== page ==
Great idea, particularly the part about taxing assets. I suggest that the tax on assets be applied based on how much of a distribution from the endowment is made. Perhaps something like "If you use over 4% of your beginning year assets to further the charitable objectives of the trust, not to include excessive salaries or benefits, then you are exempt. Any fraction less than that amount is your tax." For instance, it costs over $40K a year to go to Harvard, but the Harvard Endowment has assets over $35 billion (!) as of the end of 2007. At a conservative 4% return that produces nearly a billion and a half dollars a year in income. Enough to pay $70K to every one of the 20,000 Harvard students. Hell, Harvard should be FREE!

The simplest and cleanest way to do it is to tax the revenue stream of their investments at ordinary income tax or capital gains rate prior to the revenue is applied to ordinary expenses (overhead) of the foundation. In the case of Harvard for example the income of the investment accounts is taxed before the the net revenues is applied to the administrative costs of the university and before whatever of those revenues is applied to student aid.

Non profits remind me of the religious institutions during the middle ages. While some monasteries were quite worthy, others swallowed up land and power and stifled economic them!

It has been a little while, but remember reading in WSJ that connected individuals can use the endowments of universities and other non-profits to make investments for their own gain and shelter those investments from capital gains taxes.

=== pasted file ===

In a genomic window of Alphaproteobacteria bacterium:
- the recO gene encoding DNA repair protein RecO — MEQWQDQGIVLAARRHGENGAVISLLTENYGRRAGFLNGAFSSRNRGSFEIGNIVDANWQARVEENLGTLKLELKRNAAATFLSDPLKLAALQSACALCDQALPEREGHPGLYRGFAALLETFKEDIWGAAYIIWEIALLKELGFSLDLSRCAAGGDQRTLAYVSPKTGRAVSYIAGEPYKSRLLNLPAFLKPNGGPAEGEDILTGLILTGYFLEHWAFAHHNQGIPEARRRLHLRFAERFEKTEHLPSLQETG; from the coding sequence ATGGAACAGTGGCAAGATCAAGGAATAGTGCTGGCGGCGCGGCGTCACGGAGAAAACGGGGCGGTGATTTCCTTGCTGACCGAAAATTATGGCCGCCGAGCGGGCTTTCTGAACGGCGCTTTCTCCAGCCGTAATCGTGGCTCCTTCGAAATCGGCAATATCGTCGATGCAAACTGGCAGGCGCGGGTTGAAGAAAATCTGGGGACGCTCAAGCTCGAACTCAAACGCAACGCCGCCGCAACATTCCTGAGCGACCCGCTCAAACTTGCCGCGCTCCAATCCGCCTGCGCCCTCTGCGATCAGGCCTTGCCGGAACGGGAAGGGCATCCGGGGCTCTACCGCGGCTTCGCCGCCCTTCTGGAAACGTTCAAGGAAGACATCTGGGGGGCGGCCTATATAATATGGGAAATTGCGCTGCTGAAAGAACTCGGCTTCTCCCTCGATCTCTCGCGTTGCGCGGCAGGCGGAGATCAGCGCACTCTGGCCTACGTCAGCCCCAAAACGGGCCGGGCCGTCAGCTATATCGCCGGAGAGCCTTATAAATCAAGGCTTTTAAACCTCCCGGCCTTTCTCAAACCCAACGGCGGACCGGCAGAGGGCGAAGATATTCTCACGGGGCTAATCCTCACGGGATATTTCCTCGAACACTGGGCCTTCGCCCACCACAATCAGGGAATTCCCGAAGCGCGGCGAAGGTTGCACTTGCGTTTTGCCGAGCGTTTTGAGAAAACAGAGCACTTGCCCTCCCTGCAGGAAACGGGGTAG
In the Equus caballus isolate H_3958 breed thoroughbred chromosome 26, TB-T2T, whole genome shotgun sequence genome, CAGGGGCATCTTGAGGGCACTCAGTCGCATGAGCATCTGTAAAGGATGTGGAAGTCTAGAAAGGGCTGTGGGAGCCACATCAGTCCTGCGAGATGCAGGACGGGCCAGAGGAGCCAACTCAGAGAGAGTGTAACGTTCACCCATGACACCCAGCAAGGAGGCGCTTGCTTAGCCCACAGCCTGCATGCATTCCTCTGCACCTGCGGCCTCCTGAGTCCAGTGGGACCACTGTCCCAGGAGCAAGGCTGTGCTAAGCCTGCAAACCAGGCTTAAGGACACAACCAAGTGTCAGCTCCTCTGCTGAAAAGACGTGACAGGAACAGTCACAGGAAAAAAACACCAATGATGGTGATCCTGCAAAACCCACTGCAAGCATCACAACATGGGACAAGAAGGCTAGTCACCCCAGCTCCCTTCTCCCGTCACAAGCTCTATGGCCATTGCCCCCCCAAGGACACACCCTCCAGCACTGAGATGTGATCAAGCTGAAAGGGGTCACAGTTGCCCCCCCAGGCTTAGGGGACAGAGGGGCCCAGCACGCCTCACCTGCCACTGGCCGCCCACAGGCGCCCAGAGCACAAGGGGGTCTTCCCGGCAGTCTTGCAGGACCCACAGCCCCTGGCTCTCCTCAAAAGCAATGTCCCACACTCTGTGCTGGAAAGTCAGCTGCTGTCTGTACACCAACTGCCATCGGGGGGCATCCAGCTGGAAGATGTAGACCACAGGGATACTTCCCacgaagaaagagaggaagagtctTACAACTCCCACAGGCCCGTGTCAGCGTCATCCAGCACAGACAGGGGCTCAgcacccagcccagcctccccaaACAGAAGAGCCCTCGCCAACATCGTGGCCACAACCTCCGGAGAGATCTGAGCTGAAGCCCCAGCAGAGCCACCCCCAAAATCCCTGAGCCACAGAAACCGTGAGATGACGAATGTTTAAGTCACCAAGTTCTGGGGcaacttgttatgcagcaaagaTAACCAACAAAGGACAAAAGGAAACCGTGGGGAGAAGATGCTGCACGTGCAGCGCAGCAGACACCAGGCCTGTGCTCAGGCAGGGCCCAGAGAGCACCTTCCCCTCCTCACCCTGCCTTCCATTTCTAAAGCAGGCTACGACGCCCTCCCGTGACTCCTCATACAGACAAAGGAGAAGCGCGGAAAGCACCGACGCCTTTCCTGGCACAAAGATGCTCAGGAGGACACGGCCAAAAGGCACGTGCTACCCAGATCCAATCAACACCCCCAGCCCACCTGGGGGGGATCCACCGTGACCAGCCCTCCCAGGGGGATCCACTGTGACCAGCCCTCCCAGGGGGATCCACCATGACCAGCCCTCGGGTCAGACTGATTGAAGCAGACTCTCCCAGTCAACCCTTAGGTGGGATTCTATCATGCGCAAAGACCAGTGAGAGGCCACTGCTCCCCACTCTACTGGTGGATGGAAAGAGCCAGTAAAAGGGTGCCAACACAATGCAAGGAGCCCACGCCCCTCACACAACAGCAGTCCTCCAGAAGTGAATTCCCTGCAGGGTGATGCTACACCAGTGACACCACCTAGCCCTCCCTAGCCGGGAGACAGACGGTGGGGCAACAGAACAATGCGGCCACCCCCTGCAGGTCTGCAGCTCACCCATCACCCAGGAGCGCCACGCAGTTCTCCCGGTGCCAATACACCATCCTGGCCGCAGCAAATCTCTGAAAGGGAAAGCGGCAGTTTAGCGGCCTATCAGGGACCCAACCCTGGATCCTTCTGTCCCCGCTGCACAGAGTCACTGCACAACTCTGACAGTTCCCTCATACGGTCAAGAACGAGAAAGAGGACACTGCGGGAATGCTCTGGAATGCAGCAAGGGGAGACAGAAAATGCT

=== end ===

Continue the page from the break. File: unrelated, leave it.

As a libertarian Republican, even I can get behind taxing these vehicles and level the playing field for all.

I second the motion and I want to add Hospitals.

I've worked in non-profit for pretty much my whole career and I support this. It would discourage over-large endowments, which isolate non-profits from donor and community feedback and discourage transparency. I second clyde_m's suggestion. That would encourage frugal management of non-profits, which benefits everyone.

Taxing not profits is OK but how would one tax a true non-profit? All kinds of ideas but just a more complicated mess.
Churches or religious institutions must not be taxed as that would violate the free exercise clause of the 1st amendment. The power to tax is the power to destroy. Removing the tax exemption for donors would not be unconstitutional although the real use of that exemption is only for those who itemize under our current ridiculous tax system.

Just eliminate the concept of non-profits all together.

Churches, universities, Boy Scouts, everything. All organizations should file income tax returns. Remove the sales tax exemptions also.

And treat their endowments just like a company's assets are treated. There is no need to be punitive, but they shouldn't be preferred, either.

It's high time--and colleges know it. My niece got a scholarship from an Ivy League because they know that the IRS is looking hard at their endowments, which they never spend!

Non-profits have assets of over $900 billion--yes, billion--today. Why don't they take over health care or pay off the deficit instead of investing it and doling it out to leftists?

I agree with you about the .gov having the ability to destroy using taxes but I mysefl would have no problem with eliminating the tax deductions for those who donate. I give to good will and my church and I don't claim it on my taxes. I don't think it should be a deduction. I do not support ending Non-Profits though. End the tax deduction and many of the useless ones will die off.

sorry mysefl=myself.

Interesting idea. Where would NGOs that do such things as democracy promotion under grants from USAID or DOS fit into this scheme?

I work for such an organization and we have no huge endowment (none in fact) and usually compete for every grant we receive. Would/should we be exempt from this new tax?